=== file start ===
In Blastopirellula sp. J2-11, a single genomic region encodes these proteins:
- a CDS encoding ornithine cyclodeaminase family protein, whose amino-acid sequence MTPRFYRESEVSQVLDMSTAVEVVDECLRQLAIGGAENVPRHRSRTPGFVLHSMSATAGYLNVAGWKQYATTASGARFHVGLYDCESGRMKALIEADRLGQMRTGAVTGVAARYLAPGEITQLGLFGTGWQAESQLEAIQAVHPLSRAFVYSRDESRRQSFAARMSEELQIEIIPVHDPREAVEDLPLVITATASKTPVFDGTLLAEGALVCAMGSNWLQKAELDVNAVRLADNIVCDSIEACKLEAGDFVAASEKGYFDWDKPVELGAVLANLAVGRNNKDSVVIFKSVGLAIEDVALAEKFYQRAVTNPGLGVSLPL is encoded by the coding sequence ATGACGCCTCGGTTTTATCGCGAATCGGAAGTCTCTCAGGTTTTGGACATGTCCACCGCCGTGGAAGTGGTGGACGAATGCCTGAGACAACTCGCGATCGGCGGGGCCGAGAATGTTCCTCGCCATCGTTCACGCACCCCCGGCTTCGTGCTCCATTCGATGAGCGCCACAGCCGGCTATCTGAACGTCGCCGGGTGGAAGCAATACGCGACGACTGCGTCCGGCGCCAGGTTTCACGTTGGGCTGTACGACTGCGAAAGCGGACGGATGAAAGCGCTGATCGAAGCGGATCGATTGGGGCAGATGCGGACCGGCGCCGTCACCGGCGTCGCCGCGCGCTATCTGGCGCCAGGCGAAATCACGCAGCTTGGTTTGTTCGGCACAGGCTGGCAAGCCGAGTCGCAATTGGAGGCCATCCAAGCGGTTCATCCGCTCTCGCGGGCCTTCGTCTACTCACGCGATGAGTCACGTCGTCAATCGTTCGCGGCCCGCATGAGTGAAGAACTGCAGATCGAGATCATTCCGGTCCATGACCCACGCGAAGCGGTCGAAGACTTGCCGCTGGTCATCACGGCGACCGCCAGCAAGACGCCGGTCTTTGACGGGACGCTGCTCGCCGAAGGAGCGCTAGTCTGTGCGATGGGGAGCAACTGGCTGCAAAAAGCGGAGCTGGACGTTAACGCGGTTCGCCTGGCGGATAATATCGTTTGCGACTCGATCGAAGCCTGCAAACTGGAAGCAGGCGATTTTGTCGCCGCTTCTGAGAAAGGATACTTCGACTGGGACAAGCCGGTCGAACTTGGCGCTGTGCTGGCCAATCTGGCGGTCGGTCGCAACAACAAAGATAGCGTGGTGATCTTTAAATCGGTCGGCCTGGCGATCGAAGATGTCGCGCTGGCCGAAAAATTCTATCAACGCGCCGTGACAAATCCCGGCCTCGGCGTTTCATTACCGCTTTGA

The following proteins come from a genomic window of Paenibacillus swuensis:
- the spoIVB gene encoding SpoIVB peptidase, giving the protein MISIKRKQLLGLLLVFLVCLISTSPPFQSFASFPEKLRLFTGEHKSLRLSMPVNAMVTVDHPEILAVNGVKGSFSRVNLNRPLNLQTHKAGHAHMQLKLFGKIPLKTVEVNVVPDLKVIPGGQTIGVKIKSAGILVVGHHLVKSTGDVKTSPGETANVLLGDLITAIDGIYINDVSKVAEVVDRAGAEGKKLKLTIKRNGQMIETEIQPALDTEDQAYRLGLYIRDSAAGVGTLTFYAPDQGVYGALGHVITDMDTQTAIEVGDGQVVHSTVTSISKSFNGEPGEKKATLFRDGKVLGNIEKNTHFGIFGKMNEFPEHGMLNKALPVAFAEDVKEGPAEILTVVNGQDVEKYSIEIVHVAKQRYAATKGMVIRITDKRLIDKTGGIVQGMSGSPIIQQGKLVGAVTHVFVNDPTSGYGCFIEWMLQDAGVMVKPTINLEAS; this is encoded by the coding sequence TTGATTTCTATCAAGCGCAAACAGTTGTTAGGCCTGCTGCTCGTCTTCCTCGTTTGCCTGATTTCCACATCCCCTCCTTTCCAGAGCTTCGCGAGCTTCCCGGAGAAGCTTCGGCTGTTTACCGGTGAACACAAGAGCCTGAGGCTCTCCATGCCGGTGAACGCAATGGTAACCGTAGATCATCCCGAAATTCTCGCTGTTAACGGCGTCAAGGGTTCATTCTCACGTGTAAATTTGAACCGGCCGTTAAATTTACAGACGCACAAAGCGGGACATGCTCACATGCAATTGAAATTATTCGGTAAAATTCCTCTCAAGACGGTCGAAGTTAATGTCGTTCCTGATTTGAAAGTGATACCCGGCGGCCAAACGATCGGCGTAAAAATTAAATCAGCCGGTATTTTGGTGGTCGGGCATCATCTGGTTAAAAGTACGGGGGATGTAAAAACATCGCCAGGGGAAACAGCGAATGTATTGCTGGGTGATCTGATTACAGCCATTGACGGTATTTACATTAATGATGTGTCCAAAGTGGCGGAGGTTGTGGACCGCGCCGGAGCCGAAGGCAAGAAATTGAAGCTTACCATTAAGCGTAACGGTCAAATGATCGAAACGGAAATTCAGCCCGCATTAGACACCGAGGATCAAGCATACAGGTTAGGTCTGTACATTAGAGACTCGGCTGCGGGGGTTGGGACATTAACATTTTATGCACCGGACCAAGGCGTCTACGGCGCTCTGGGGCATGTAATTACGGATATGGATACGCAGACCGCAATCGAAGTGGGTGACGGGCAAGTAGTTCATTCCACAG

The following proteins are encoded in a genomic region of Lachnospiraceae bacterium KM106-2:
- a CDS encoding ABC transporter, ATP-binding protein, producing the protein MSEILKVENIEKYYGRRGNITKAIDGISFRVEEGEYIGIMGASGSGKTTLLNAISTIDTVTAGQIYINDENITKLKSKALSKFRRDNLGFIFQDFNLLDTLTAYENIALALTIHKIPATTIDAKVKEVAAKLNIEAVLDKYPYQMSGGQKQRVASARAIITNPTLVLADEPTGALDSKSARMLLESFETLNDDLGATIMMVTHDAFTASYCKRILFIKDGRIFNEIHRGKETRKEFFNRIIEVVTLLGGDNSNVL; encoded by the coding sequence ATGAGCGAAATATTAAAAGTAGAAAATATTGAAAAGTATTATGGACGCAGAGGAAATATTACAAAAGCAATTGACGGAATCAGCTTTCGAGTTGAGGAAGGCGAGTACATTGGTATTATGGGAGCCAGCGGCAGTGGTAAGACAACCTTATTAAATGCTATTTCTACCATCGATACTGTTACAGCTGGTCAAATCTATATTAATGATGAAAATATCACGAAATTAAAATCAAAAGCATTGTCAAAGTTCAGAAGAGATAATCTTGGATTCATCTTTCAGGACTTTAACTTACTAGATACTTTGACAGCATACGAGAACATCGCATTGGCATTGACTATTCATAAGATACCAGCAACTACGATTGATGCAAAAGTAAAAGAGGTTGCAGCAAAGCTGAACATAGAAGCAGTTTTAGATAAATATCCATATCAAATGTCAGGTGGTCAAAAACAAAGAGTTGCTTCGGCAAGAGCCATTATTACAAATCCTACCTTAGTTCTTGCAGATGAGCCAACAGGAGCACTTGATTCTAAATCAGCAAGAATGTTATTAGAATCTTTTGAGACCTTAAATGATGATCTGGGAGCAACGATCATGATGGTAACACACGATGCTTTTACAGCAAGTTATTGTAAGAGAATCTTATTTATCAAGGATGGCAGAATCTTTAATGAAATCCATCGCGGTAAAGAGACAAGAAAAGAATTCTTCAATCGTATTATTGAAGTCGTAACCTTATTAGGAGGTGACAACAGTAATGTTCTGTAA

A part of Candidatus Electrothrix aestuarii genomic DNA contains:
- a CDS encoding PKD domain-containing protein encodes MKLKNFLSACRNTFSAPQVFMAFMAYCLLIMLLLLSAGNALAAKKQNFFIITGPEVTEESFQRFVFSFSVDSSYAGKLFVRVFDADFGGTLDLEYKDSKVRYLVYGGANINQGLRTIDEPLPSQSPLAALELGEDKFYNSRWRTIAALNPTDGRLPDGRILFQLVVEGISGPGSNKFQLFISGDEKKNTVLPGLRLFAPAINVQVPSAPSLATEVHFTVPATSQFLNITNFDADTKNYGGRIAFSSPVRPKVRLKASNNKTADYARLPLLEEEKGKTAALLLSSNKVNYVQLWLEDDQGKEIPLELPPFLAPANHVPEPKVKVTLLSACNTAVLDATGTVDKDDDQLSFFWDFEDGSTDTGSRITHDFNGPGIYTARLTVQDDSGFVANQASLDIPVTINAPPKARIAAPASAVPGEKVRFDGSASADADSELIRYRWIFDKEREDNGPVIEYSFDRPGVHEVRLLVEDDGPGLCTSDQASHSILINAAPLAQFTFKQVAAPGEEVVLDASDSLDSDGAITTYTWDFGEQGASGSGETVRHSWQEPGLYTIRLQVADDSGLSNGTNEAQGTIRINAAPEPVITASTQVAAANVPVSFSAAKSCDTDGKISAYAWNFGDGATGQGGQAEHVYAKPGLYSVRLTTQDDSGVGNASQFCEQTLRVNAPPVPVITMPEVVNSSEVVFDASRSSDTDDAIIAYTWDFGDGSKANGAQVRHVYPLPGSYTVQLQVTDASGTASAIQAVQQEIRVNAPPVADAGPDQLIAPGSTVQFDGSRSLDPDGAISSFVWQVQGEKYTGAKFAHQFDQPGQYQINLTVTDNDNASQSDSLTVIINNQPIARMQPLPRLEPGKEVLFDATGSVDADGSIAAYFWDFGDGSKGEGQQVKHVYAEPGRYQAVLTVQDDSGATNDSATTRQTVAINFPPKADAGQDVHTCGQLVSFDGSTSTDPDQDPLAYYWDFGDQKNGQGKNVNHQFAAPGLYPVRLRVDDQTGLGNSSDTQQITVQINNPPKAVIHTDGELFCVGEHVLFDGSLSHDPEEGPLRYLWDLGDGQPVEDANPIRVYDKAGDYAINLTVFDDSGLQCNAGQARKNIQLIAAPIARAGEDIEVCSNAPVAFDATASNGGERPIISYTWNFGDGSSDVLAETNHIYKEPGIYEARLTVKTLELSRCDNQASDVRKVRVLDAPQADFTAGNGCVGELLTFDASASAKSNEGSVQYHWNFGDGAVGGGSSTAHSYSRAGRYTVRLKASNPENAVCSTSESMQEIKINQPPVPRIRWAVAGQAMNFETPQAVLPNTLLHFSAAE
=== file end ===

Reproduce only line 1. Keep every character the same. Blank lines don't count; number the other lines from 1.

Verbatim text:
In Blastopirellula sp. J2-11, a single genomic region encodes these proteins: